Below you will find a worksheet I created with a particular teenage student in mind. I wanted to make a worksheet that would give her a sort of visual plan and accountability of what should be memorized (I believe that scales should and can be so familiar that they can be played at the drop of a hat). However, I hope this page won’t bog her down with too much fingering. This printable is simply a quick overview of the major scales and if she needs to make more complete fingering charts that can be written somewhere else. I’m sharing it and if it’s helpful to you, brilliant!
Link to PDF file:
Scales, arpeggios and Chords:
Playing scales with 4 octaves is a good way to become familiar with the whole keyboard. Multiple octave arpeggios are also great but for now I’m only looking for 1-octave arpeggios. I’ve added just a few ideas of how to play scales (contrary motion, rhythmic) but there are truly lots and lots of variations so this is only a short list to keep technique a little more interesting! Scales and chords naturally pair together so I included a pattern to play the most common major chords using each major scale as well.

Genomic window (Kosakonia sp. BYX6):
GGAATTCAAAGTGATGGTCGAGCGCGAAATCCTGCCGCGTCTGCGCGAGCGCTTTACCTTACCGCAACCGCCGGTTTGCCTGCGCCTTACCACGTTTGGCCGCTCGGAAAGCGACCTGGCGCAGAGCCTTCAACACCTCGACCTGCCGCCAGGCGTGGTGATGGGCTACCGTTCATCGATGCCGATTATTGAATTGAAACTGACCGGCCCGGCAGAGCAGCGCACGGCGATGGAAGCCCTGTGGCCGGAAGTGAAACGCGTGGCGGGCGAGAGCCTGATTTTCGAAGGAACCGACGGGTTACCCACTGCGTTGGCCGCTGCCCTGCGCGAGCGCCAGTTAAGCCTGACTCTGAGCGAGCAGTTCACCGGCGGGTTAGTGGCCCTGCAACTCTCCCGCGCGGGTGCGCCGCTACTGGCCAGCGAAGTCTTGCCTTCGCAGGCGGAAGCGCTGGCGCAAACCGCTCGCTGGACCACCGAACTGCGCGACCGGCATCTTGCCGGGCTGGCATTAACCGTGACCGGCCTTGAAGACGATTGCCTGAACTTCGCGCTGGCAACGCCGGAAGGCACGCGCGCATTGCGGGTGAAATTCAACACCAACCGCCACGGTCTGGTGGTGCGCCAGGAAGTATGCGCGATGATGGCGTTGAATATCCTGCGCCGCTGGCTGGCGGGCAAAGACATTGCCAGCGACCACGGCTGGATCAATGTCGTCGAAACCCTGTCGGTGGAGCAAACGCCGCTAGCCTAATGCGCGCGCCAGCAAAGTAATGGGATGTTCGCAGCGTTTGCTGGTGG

(Please note, the ** in the printable should read: **RH starts on fingers 2, 3, or 4)
Ear Training Challenge!
In addition to the technique ideas, the last section on the page includes an ear training exercise. Here’s the instructions I wrote:
“Think of your favorite songs. Hum the beginning notes to yourself (either audibly or just singing “in your head”) and see if you can correctly guess the interval between the first two notes. Check your answer using the keyboard by playing the melody by ear.”
Hopefully this will be a fun way to improve aural skills. Part of the reason for making this printable is to give a greater motivation to learn all the scales really well. Also, I hope it’s written in an interesting way that’s straighforward and geared towards this particular students’ needs.